When the Detroit Tigers shocked everyone by advancing to the 2006 World Series, their biggest stars were catcher Ivan Rodriguez and right fielder Magglio Ordonez. The pair helped lead the franchise back to respectability and an era of success that lasted well past their tenures in a Tiger uniform.
Both former Tigers make their debut on the Baseball Hall of Fame ballot this year, eligible for election when results are announced on January 18, 2017.
The candidacies of Pudge and Maggs are interesting, but complicated. Ultimately it’s unlikely that either will be elected this time around, but for different reasons. In this article I will look at the Hall of Fame case for Pudge Rodriguez, next time I’ll look at Magglio Ordonez.
Why catchers have to wait their turn for the Hall of Fame
When Gary Carter retired he ranked fourth all-time in homers by a catcher. He’d been an all-star eleven times and won three Gold Glove Awards. He was the NL’s Silver Slugger as a catcher five times and was named MVP of the All-Star Game twice. He was generally regarded as one of the top five catchers to ever play the game.
Yet, when Carter’s named appeared on the Hall of Fame ballot the first time, three out of five baseball writers failed to vote for him. The next year he earned only one in three votes, and it wasn’t until his fourth time on the ballot that Carter moved over the 50 percent mark. In 2003 in his sixth try, Carter was elected to the Baseball Hall of Fame. Objective observers still rate him easily among the top catchers to ever put on a chest protector, and statistical afficianodos place him second all-time at his position behind only Johnny Bench (according to WAR) and first in WAR7, a stat that measures peak performance. Still, Carter was made to wait.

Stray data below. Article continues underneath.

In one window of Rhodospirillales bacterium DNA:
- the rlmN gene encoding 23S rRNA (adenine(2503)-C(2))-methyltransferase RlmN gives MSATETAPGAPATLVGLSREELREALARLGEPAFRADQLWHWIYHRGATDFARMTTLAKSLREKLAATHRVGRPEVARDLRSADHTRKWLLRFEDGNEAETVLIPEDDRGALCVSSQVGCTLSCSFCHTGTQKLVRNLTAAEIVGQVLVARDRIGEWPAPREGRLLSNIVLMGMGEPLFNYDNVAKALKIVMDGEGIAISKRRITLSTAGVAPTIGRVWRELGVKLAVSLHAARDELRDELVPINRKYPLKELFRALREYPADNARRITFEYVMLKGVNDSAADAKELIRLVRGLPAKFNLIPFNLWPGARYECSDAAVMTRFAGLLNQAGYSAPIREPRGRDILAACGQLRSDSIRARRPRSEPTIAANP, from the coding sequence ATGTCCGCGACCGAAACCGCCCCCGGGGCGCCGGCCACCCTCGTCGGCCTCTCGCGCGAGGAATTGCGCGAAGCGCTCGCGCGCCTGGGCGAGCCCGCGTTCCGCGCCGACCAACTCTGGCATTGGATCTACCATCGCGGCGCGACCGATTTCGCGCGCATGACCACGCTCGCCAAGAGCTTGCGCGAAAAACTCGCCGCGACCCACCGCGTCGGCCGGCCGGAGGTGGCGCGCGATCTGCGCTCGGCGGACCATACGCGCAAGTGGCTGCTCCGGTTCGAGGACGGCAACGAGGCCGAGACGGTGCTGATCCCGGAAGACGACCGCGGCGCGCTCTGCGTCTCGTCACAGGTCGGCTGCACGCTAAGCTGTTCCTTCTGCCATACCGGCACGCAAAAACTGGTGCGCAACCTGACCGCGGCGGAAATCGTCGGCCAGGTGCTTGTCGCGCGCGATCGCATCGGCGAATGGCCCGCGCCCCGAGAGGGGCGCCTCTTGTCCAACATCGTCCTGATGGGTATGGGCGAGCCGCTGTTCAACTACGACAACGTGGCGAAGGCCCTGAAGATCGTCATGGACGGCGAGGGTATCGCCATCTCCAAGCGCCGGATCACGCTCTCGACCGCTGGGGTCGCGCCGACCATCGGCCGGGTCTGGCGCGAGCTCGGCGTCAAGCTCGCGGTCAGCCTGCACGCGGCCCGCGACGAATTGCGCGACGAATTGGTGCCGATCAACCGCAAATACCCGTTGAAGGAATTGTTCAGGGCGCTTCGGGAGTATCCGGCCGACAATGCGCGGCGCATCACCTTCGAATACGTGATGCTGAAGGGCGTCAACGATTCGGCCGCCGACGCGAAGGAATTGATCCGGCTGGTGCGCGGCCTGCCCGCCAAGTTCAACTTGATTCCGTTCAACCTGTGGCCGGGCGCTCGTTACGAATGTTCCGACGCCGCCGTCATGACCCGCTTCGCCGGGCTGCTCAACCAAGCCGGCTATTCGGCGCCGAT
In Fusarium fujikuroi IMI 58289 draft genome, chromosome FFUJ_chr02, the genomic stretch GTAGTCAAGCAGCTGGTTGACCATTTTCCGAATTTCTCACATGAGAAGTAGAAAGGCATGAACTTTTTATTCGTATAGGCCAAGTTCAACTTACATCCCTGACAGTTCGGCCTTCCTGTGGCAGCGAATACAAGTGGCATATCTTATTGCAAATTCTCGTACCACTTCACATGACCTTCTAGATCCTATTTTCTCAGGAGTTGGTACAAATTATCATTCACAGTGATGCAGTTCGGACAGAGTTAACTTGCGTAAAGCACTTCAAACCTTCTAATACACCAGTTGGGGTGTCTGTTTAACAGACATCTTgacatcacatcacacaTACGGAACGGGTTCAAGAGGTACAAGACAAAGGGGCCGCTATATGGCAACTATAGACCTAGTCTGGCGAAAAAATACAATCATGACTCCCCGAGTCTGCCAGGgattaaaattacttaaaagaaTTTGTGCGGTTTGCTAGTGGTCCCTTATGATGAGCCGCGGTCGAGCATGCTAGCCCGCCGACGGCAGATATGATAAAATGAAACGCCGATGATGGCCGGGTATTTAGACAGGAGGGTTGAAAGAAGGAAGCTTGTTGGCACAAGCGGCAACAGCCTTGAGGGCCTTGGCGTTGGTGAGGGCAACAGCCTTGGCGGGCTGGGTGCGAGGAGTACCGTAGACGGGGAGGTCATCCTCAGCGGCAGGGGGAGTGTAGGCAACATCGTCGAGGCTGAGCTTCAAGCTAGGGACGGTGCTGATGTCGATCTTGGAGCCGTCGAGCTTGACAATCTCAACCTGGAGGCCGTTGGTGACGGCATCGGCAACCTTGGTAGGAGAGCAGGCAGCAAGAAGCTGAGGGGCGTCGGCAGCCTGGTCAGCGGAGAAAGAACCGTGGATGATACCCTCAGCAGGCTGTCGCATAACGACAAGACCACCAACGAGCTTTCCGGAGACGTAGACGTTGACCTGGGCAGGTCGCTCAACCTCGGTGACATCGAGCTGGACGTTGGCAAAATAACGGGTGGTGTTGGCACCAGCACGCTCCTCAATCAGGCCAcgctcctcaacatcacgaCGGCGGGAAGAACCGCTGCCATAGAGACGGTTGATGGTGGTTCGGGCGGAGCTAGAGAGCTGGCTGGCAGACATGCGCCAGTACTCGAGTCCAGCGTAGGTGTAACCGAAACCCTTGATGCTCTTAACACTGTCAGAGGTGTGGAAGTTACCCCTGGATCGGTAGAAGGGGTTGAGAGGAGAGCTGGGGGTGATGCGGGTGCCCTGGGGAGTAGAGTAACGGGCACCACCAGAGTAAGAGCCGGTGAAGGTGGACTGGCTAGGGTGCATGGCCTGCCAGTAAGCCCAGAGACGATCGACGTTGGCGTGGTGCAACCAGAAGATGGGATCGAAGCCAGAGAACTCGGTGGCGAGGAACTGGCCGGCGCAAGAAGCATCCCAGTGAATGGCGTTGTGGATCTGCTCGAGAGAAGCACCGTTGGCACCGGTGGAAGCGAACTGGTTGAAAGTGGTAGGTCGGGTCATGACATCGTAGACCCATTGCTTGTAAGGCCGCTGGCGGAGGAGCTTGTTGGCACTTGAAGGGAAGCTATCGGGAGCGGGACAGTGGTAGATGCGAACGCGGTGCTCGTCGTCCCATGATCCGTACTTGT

Carlton Fisk, a man no one ever questioned as a force behind the dish, was not elected in his first year on the ballot. Neither was Roy Campanella, who won three MVP awards. It took Campy seven tries. Yogi Berra had to wait until his second year on the Hall of Fame ballot. Yogi Berra! The guy was so famous he had a cartoon character created in his honor.
Why do elite catchers have to wait to get their plaque in Cooperstown? I think there are four primary reasons: (1) due to the physical rigors of the job, catchers wear down and frequently miss time so their stats look less gaudy on a season-by-season basis and for their career; (2) catchers usually have a short peak before slowing down or moving to a different position; (3) a large portion of a catcher’s value stems from defense, a skill that’s hard to measure statistically; and (4) due to the demands of the position, catchers can be very inconsistent. Even the best catchers have had terrible seasons in the middle of their careers.
Rodriguez had the longest career of the elite catchers — 21 seasons in the big leagues. His peak was longer than just about anyone: in each of his first ten full seasons he won the Gold Glove and was an All-Star. But like Carter, Fisk, and Berra before him, Pudge will not enter Cooperstown immediately. Even without the question of steroids (which I’ll address next), his 2,700+ hits and 300+ homers would still not be enough to get Pudge past the bias against catchers.
Pudge and the steroid question
When Pudge arrived in Lakeland in February 2005 for his second spring training with the Detroit Tigers, many people did a double take. Pudge wasn’t so “pudgy” anymore. The catcher had lost more than 20 pounds, much of it muscle. His frame was smaller and his uniform was down a few sizes. But why?